Securely "Freeing" Free Space

What is this about?

Imagine the scenario: you are selling your PC to another person or returning a lease, of course you probably already deleted all your files from it, maybe even performed a format of the drive. So is that all? Is your data really gone?

Not really! It is likely that all your files are still in the hdd, and a simple run of the mill recover software can recover a ton of stuff.

But why? After all you deleted everything and formatted the drive, why your data can still be recovered?

Disk Storage In a Nut Shell

Let's pretend our disk is a book. Most books have a structure, they have some sort of index in the beginning where you have a summary of what is inside, and when you open it in a specific page, there you'll have the information itself. Well disks are very similar to this.

They have a "small" index and most of the space of the disk is reserved to store the data itself. When you write a file to the disk the data is stored somewhere on the disk and its physical location and some other infos are store in those indexes.

When you or the system tries to access that file the system does not know where the file is on the disk, so it reads the entry for the file in the index to find its physical location on it, then goes after the data itself to read it.

When you delete a file the regular way, that is, sending the file to the trash and then empting it what the system does is in fact is to remove just the index entry then it marks that physical space on the drive as free space (available to be used).

You may ask why? After all this seems dumb and dangerous, somehow lacking privacy. Well, I agree, it is, but systems do this mainly because of two reasons, the first is longevity and the second is speed. To delete a 5GB file takes no more than a second, but to write that same file takes way more than that. Imagine if you had deletion times as long as copying times. Thats the speed factor, additionally if the system had to overwrite the entire file every time you delete something that alone would stress the hardware a lot, and the disk would last way less than it does.

Consider the image below, you can see the index in the outer most part of the disk, in red, and the corresponding data itself in the blueish center part of disk. While the entry in the index is deleted, the data itself in the middle is preserved, and can be recovered!

There is no way to "erase" the written data, what we do instead is to write zeros (00000000000...) to the physical space where the data was written, effectively destroying the data.

How to Zero Out

I'll cover the OS X solution for this problem. For those using Linux, well you should be able to do that using dd to write /dev/zero to /dev/sdX considering you're zeroing the whole disk (or partition), OR by installing some sort of package, such as zerofree that can zero out just the free space of the drive/partitions.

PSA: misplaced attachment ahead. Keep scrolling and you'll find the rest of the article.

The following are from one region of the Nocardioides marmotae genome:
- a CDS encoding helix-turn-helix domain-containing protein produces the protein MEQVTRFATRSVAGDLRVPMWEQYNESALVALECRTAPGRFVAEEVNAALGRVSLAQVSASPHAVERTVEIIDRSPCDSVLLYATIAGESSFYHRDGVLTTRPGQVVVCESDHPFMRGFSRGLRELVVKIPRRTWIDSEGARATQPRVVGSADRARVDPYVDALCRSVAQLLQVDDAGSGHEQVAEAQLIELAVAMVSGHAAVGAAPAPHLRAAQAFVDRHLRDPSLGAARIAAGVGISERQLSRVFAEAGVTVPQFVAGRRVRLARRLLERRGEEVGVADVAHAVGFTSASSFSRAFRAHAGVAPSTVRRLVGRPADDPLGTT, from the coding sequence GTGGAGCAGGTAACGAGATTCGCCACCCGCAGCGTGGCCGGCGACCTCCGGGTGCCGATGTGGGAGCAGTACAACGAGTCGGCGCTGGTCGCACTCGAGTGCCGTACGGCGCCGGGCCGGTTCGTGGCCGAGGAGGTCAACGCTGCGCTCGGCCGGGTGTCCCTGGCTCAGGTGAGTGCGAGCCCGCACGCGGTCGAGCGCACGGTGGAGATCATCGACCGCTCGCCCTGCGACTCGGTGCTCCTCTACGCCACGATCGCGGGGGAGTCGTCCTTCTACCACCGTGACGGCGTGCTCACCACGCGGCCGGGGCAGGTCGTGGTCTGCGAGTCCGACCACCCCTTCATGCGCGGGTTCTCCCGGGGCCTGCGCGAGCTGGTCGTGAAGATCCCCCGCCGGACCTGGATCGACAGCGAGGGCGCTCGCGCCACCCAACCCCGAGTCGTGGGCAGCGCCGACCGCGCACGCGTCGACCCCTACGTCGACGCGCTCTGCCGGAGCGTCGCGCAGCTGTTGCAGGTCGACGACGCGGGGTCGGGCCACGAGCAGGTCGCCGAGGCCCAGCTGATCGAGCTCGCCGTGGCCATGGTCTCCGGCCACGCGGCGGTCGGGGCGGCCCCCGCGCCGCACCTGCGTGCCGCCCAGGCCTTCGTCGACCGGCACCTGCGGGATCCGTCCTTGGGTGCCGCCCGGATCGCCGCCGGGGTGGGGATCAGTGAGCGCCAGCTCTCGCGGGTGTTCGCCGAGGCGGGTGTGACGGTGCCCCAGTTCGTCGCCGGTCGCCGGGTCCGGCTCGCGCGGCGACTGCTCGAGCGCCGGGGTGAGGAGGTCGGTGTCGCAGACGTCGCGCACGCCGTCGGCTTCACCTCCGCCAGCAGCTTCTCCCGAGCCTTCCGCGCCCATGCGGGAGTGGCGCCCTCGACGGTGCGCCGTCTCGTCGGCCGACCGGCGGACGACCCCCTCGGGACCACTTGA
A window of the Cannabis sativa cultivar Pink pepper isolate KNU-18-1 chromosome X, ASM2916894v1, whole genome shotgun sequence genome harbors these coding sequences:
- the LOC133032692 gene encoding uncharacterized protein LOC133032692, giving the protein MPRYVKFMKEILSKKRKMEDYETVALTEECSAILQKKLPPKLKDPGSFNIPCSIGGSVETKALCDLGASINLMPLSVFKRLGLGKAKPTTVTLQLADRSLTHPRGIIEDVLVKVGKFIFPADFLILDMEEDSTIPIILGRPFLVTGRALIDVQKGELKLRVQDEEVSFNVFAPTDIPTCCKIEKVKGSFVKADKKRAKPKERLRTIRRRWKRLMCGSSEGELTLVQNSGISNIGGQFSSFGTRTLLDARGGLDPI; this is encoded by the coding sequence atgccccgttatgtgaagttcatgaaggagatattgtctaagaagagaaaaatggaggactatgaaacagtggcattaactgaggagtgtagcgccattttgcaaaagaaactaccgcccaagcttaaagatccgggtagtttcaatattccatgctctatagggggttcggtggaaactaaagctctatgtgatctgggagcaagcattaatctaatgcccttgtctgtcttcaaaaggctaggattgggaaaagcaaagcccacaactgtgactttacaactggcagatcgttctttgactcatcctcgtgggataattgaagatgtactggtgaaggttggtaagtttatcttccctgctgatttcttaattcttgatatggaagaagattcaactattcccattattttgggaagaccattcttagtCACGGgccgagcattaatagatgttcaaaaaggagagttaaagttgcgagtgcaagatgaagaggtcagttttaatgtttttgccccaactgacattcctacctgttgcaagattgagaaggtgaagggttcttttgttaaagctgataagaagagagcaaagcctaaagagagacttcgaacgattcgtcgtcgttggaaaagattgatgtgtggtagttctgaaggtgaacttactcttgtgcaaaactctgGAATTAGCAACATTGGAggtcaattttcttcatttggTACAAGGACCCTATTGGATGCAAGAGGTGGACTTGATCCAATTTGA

For Windoze, you are out of luck, at least here. I neither know nor care to know the process to accomplish this on Windoze. Maybe you can use SysInternal's SDelete to do it. I never did.

For the Mac we can use the build-in diskutil terminal tool or if you have a regular HDD you can also do it using the Disk Utility tool located in the /Applications/Utilities folder.

OS X actually hides this option if your disk is a SSD (Solid State Drive). But the terminal tool diskutil still can be used with SSDs, altho some say it will stress the SSD way too much. Well, I rather stress the drive than have my data floating around in uncharted waters.

The terminal command is this:

diskutil secureErase freespace X "Y"

Where X is the mode the tool will use (how many times will zero out the free space) and Y is the disk it will be zeroed out.

Modes are as follows:

  • 0 – Single-pass zero-fill erase.

  • 1 – Single-pass random-fill erase.

  • 2 – US DoD 7-pass secure erase.

  • 3 – Gutmann algorithm 35-pass secure erase.

  • 4 – US DoE algorithm 3-pass secure erase.

For SSDs a single pass will suffice, for regular magnetic HDDs more passes makes more difficult to restored the data. The US DoD 7-pass should suffice for most. If you are REALLY paranoid, go for the Gutmann 35-pass.

For instance if you want to zero out the free space on the Macintosh HD using the US DoD 7-pass you should issue this command:

diskutil secureErase freespace 2 "/Volumes/Macintosh HD"

*The quotes are needed if your volume has spaces, in this case, it does.

It will take some time, when it is finished you can sell the computer and have some piece of mind that your data will not be recovered, at least not easily. I am sure some 3 letter government agencies still can recover data even after the zero out process. But that's another story.

If you want guarantees that 100% of the data will be destroyed beyond any question, that even super-natural hi-tech techniques won't do it, well.... then you can try to hammer the drive for 10 minutes, cook it in a microwave for another 10, throw some acid on top and in it, then throw it in the Pacific Ocean's Mariana Trench. That will, I am sure, guarantee that 100% of the data is in fact destroyed. Aside from this we can only talk about 99ish% of certainty.


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